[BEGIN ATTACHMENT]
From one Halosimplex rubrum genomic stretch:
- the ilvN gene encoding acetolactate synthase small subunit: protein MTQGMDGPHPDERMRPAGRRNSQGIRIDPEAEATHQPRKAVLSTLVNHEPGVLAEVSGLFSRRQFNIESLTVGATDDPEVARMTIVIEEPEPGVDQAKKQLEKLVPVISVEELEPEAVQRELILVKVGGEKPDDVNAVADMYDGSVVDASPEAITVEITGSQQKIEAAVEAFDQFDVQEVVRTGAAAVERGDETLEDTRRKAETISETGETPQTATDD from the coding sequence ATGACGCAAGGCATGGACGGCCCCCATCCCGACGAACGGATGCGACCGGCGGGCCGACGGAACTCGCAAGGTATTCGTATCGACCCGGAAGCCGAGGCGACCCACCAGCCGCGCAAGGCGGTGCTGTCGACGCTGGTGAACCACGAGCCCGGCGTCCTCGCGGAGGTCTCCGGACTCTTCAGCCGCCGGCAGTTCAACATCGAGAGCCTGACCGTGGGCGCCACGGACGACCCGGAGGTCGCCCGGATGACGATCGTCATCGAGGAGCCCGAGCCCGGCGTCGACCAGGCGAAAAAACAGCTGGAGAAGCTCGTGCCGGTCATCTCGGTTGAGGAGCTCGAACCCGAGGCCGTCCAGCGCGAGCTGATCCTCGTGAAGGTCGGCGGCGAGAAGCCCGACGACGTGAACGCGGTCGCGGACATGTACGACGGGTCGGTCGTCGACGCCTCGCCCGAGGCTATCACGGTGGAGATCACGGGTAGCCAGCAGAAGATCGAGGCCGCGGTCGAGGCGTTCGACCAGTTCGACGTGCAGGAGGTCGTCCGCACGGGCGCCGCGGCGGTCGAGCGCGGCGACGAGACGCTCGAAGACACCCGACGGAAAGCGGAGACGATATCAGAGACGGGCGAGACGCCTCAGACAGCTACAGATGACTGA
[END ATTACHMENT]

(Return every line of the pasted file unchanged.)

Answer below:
From one Halosimplex rubrum genomic stretch:
- the ilvN gene encoding acetolactate synthase small subunit: protein MTQGMDGPHPDERMRPAGRRNSQGIRIDPEAEATHQPRKAVLSTLVNHEPGVLAEVSGLFSRRQFNIESLTVGATDDPEVARMTIVIEEPEPGVDQAKKQLEKLVPVISVEELEPEAVQRELILVKVGGEKPDDVNAVADMYDGSVVDASPEAITVEITGSQQKIEAAVEAFDQFDVQEVVRTGAAAVERGDETLEDTRRKAETISETGETPQTATDD from the coding sequence ATGACGCAAGGCATGGACGGCCCCCATCCCGACGAACGGATGCGACCGGCGGGCCGACGGAACTCGCAAGGTATTCGTATCGACCCGGAAGCCGAGGCGACCCACCAGCCGCGCAAGGCGGTGCTGTCGACGCTGGTGAACCACGAGCCCGGCGTCCTCGCGGAGGTCTCCGGACTCTTCAGCCGCCGGCAGTTCAACATCGAGAGCCTGACCGTGGGCGCCACGGACGACCCGGAGGTCGCCCGGATGACGATCGTCATCGAGGAGCCCGAGCCCGGCGTCGACCAGGCGAAAAAACAGCTGGAGAAGCTCGTGCCGGTCATCTCGGTTGAGGAGCTCGAACCCGAGGCCGTCCAGCGCGAGCTGATCCTCGTGAAGGTCGGCGGCGAGAAGCCCGACGACGTGAACGCGGTCGCGGACATGTACGACGGGTCGGTCGTCGACGCCTCGCCCGAGGCTATCACGGTGGAGATCACGGGTAGCCAGCAGAAGATCGAGGCCGCGGTCGAGGCGTTCGACCAGTTCGACGTGCAGGAGGTCGTCCGCACGGGCGCCGCGGCGGTCGAGCGCGGCGACGAGACGCTCGAAGACACCCGACGGAAAGCGGAGACGATATCAGAGACGGGCGAGACGCCTCAGACAGCTACAGATGACTGA